I was in the New York City audience in November 2002 when Bill Gates strode onto the stage and introduced the world to the modern version of the tablet computer. With him were celebrities, including Rob Lowe and Amy Tan, and the CEOs of a handful of manufacturing partners, such as HP and Panasonic. Gates and Co. talked about tablet PCs as the future of computing.
Windows XP Tablet Edition, as it was called, relied on an active digitizer that interacted with a pen-sensitive screen to provide input. This hardware was combined with a suite of software so the digitizer -- a fancy name for a mouse in the shape of a pen -- could interact with on-screen buttons, as well as write text. Windows XP Tablet Edition was updated in 2005, but the revisions were minor.
More than seven years since that launch, Windows-based tablet computers haven't evolved into much. The form factors are mostly the same, even though touch technology has leapt forward in capabilities. The new paradigm of computing that Gates spoke of never unfolded. At least, not yet.
Apple is re-imagining the tablet category with its iPad. By taking a multitouch approach, Apple has opened up a whole new way to interact with its device.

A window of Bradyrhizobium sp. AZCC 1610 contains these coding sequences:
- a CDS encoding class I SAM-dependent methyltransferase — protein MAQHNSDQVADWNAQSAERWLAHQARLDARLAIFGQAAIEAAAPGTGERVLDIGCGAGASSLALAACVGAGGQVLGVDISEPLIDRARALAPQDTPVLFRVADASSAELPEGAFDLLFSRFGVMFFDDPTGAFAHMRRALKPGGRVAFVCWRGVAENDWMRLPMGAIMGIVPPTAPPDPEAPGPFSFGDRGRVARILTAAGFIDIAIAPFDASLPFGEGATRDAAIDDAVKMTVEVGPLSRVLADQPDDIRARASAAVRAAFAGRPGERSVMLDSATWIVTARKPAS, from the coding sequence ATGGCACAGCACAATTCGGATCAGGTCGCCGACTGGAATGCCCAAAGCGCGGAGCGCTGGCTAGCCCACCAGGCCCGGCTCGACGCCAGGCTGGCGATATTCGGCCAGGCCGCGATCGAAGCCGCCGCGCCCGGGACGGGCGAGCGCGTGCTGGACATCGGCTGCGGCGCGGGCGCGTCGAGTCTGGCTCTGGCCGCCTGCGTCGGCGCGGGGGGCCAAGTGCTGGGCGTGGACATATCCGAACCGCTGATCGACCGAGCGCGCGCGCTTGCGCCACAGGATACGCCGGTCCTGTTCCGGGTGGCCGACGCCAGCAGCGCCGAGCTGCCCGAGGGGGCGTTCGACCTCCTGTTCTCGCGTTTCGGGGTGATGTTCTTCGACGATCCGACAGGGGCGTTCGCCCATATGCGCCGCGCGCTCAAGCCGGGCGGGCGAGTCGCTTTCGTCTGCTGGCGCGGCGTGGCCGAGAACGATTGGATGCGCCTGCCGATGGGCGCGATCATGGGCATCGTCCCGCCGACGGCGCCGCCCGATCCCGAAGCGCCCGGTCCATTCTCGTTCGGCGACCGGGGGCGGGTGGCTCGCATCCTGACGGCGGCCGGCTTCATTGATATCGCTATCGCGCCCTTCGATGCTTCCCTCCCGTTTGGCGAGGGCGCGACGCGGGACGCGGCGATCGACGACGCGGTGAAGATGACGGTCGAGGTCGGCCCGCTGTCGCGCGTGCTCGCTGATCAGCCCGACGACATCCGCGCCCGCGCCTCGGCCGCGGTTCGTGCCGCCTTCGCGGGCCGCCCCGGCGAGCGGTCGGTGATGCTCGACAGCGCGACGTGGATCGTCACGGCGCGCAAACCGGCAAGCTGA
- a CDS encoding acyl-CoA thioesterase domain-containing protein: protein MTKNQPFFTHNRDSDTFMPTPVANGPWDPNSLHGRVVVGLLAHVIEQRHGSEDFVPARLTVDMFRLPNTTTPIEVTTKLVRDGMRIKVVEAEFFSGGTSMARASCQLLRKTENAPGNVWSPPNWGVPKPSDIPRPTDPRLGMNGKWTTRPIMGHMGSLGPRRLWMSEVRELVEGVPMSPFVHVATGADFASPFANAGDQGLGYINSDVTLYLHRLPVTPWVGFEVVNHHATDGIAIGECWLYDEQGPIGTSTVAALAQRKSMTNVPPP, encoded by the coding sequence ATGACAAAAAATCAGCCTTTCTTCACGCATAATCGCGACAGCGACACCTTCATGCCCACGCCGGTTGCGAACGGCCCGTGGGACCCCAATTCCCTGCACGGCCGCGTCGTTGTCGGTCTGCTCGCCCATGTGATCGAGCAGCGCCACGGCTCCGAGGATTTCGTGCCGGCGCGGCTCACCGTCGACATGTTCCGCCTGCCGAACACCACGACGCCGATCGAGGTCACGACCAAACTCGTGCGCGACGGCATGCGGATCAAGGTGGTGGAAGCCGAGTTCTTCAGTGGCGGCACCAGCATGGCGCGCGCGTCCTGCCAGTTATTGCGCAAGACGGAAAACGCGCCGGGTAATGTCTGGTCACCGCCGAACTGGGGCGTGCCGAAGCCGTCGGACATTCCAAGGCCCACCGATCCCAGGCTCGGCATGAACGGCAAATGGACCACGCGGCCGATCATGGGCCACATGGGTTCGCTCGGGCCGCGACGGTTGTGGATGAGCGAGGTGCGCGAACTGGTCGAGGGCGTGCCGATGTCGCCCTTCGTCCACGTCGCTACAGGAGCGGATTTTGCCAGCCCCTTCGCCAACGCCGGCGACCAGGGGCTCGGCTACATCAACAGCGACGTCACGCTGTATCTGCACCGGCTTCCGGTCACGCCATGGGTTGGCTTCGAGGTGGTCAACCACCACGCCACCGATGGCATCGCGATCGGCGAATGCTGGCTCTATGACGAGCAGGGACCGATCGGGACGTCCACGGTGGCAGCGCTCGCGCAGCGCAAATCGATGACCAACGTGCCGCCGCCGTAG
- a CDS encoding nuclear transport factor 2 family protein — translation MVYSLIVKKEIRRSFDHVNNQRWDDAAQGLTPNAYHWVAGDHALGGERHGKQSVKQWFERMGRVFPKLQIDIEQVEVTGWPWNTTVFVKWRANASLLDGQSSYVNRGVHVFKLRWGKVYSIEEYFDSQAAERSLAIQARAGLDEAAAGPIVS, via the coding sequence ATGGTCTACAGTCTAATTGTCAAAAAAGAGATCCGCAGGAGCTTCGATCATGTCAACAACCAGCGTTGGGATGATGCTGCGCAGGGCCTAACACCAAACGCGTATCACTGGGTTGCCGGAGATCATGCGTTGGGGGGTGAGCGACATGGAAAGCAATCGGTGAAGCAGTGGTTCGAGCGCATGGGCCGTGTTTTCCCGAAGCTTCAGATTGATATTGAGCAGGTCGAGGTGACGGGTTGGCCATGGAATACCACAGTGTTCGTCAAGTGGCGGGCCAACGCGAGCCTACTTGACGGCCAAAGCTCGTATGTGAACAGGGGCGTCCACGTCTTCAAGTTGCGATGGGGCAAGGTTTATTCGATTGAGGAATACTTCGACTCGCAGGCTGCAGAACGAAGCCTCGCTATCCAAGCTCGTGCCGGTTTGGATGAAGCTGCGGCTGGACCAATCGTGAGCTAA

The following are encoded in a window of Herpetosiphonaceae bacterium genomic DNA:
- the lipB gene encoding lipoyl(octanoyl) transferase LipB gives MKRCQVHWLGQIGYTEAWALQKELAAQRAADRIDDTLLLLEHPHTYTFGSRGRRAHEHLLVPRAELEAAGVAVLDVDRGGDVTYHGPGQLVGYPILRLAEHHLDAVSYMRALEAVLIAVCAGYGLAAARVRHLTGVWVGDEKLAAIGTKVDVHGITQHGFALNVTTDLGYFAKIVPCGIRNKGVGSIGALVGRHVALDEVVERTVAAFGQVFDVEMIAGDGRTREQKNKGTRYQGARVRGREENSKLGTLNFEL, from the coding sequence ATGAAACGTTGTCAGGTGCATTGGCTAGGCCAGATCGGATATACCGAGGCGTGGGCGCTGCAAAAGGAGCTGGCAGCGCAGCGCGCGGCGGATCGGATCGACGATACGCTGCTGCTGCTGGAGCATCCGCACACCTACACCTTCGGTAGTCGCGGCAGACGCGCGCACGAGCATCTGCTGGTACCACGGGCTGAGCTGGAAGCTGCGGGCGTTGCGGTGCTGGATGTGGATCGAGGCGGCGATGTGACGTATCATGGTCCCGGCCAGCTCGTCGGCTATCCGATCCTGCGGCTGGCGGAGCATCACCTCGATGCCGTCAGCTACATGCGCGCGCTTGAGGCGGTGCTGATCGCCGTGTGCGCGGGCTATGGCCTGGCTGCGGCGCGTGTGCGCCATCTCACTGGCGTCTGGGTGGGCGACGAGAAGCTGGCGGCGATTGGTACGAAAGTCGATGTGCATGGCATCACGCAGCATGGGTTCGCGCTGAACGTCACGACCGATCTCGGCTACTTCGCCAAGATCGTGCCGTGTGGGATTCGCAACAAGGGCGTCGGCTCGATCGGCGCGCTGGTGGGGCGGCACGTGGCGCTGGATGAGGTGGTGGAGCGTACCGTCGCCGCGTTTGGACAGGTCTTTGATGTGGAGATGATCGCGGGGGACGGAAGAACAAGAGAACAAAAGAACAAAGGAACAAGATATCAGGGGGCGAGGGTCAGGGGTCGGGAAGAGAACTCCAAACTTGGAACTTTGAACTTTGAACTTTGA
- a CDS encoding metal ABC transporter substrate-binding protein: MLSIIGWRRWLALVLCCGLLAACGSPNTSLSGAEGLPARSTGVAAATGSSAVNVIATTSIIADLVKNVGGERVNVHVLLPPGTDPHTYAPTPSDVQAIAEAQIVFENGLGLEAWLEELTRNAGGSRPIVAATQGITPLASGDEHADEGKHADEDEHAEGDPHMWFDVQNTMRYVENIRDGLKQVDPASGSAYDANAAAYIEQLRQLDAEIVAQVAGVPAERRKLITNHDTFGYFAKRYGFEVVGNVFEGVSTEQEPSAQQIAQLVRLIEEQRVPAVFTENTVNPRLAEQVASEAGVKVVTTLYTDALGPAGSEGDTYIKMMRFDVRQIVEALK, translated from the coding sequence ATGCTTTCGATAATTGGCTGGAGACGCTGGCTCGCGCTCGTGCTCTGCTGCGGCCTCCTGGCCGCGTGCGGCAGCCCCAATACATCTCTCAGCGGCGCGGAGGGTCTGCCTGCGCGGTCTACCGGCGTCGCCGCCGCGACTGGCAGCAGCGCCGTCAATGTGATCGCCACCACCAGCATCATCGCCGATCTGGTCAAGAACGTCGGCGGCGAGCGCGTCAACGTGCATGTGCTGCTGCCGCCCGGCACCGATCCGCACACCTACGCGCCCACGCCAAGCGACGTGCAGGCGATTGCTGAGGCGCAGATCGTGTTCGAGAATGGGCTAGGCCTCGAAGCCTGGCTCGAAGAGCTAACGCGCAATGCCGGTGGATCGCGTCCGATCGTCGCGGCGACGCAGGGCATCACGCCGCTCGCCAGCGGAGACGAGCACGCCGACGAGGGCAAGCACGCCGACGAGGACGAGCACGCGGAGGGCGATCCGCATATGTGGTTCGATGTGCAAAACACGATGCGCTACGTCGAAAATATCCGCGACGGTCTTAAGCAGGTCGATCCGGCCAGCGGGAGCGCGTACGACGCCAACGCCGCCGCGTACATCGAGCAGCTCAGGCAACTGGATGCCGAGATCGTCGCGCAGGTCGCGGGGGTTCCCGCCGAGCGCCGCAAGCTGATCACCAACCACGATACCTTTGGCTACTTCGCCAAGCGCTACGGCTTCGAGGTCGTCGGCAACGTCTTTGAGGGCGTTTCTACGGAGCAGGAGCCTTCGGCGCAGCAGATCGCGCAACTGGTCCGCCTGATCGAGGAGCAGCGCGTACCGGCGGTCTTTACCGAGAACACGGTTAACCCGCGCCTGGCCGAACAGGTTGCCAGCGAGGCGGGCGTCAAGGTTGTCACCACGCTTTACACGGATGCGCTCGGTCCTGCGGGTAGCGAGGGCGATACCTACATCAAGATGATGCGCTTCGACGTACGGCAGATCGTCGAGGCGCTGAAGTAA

For some, several features missing from the iPad's first iteration, call into question its future in an enterprise environment.
For others, the device is "naturally corporate." Its most fundamental design element -- that it can be held with one hand -- signals to one analyst, the iPad's potential to be a great business device. For the enterprise that wants to deploy tablet PCs today, the point is moot. The iPad is months away from shipping.
For enterprises that need tablet power today, out in the real, rough-and-tumble world (including out in the elements), the usual list of suspects has your back. Here are some examples of tablet PCs that are available today from Dell, HP, Lenovo, Motion Computing, Panasonic, and Xplore Technologies. We'll also take a peek at what's on the horizon from Dell, Lenovo, and HP.
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